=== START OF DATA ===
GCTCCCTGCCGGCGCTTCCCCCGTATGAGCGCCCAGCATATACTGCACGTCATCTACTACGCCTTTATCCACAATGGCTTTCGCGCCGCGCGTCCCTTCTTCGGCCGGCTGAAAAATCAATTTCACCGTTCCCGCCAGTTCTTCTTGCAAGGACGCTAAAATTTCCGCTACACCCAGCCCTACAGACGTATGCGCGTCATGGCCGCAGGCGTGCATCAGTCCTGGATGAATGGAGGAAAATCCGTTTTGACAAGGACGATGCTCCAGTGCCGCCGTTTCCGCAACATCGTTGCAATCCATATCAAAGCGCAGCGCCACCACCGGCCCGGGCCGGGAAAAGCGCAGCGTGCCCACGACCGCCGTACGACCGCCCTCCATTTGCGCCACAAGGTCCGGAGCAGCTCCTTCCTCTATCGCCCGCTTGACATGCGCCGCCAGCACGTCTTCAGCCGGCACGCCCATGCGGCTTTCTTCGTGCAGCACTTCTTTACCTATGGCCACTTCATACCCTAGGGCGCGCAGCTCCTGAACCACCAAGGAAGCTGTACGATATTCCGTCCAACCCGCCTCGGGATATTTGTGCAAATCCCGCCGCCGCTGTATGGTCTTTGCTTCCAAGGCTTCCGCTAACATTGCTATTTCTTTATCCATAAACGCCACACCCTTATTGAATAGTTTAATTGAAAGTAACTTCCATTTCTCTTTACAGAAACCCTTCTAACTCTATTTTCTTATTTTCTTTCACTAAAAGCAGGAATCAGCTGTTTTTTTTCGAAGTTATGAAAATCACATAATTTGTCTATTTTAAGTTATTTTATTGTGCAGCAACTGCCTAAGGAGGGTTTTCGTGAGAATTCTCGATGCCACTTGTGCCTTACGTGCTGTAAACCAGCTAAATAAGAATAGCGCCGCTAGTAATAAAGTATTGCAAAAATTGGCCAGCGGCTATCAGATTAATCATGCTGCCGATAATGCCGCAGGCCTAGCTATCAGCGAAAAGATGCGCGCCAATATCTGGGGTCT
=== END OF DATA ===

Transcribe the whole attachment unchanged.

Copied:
GCTCCCTGCCGGCGCTTCCCCCGTATGAGCGCCCAGCATATACTGCACGTCATCTACTACGCCTTTATCCACAATGGCTTTCGCGCCGCGCGTCCCTTCTTCGGCCGGCTGAAAAATCAATTTCACCGTTCCCGCCAGTTCTTCTTGCAAGGACGCTAAAATTTCCGCTACACCCAGCCCTACAGACGTATGCGCGTCATGGCCGCAGGCGTGCATCAGTCCTGGATGAATGGAGGAAAATCCGTTTTGACAAGGACGATGCTCCAGTGCCGCCGTTTCCGCAACATCGTTGCAATCCATATCAAAGCGCAGCGCCACCACCGGCCCGGGCCGGGAAAAGCGCAGCGTGCCCACGACCGCCGTACGACCGCCCTCCATTTGCGCCACAAGGTCCGGAGCAGCTCCTTCCTCTATCGCCCGCTTGACATGCGCCGCCAGCACGTCTTCAGCCGGCACGCCCATGCGGCTTTCTTCGTGCAGCACTTCTTTACCTATGGCCACTTCATACCCTAGGGCGCGCAGCTCCTGAACCACCAAGGAAGCTGTACGATATTCCGTCCAACCCGCCTCGGGATATTTGTGCAAATCCCGCCGCCGCTGTATGGTCTTTGCTTCCAAGGCTTCCGCTAACATTGCTATTTCTTTATCCATAAACGCCACACCCTTATTGAATAGTTTAATTGAAAGTAACTTCCATTTCTCTTTACAGAAACCCTTCTAACTCTATTTTCTTATTTTCTTTCACTAAAAGCAGGAATCAGCTGTTTTTTTTCGAAGTTATGAAAATCACATAATTTGTCTATTTTAAGTTATTTTATTGTGCAGCAACTGCCTAAGGAGGGTTTTCGTGAGAATTCTCGATGCCACTTGTGCCTTACGTGCTGTAAACCAGCTAAATAAGAATAGCGCCGCTAGTAATAAAGTATTGCAAAAATTGGCCAGCGGCTATCAGATTAATCATGCTGCCGATAATGCCGCAGGCCTAGCTATCAGCGAAAAGATGCGCGCCAATATCTGGGGTCT